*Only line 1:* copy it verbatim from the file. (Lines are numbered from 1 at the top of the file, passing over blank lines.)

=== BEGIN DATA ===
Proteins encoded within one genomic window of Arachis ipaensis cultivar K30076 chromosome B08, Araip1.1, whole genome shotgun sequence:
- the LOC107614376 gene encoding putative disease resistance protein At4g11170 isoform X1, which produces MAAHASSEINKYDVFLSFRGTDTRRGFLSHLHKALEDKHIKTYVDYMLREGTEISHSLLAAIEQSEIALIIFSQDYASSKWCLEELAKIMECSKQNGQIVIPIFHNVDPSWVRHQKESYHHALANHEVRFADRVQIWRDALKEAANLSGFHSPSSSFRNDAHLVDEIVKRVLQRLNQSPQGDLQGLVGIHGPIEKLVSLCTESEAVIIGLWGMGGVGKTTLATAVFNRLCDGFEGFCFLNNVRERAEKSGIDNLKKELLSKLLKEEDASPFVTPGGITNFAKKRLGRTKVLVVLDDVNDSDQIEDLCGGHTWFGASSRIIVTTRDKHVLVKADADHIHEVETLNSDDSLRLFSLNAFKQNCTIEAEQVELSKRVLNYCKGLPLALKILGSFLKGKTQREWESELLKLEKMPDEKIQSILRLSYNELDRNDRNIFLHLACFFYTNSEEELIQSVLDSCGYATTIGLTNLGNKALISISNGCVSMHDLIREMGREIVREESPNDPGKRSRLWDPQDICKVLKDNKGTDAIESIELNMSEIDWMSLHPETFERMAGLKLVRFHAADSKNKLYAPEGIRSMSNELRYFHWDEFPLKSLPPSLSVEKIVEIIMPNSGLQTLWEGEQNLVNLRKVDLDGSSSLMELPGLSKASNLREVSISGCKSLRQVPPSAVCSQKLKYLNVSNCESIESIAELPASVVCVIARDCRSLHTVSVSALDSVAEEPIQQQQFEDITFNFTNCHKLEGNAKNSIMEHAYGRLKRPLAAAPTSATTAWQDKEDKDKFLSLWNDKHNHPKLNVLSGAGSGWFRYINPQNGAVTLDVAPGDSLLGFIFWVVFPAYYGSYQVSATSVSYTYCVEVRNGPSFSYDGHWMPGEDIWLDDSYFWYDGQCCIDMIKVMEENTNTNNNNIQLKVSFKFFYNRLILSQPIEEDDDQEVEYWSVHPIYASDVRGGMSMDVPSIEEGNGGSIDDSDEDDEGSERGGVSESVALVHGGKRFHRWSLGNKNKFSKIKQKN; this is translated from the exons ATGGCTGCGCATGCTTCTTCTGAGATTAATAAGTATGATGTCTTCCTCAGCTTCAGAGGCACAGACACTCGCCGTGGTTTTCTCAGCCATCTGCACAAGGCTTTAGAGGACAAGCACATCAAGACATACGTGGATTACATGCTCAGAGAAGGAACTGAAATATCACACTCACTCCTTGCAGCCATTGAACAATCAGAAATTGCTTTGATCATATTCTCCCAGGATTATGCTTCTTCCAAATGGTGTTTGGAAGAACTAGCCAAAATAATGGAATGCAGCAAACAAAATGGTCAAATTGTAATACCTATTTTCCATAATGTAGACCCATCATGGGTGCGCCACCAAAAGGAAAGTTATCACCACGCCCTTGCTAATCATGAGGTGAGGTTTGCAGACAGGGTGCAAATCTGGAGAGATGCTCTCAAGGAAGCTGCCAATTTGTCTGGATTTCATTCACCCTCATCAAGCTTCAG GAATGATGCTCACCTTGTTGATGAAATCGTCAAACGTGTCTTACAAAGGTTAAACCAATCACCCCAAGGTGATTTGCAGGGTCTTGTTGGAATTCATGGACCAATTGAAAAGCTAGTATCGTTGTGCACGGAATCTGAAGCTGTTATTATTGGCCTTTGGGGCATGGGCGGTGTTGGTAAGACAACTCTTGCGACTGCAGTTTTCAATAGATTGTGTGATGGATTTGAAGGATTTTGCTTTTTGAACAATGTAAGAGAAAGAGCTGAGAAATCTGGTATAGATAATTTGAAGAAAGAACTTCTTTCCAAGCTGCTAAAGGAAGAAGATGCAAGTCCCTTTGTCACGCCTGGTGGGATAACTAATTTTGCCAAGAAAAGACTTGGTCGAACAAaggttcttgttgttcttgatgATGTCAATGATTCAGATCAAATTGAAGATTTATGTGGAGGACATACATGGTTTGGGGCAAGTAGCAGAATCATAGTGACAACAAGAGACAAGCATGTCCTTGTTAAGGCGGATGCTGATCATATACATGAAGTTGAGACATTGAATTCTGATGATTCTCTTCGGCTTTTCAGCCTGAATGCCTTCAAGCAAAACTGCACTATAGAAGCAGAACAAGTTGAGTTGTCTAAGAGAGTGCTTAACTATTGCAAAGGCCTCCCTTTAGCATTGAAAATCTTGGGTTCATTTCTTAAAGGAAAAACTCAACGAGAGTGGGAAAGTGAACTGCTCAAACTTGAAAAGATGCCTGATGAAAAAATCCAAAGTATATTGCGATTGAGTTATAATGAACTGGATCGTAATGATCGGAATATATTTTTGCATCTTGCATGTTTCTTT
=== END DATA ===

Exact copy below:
Proteins encoded within one genomic window of Arachis ipaensis cultivar K30076 chromosome B08, Araip1.1, whole genome shotgun sequence: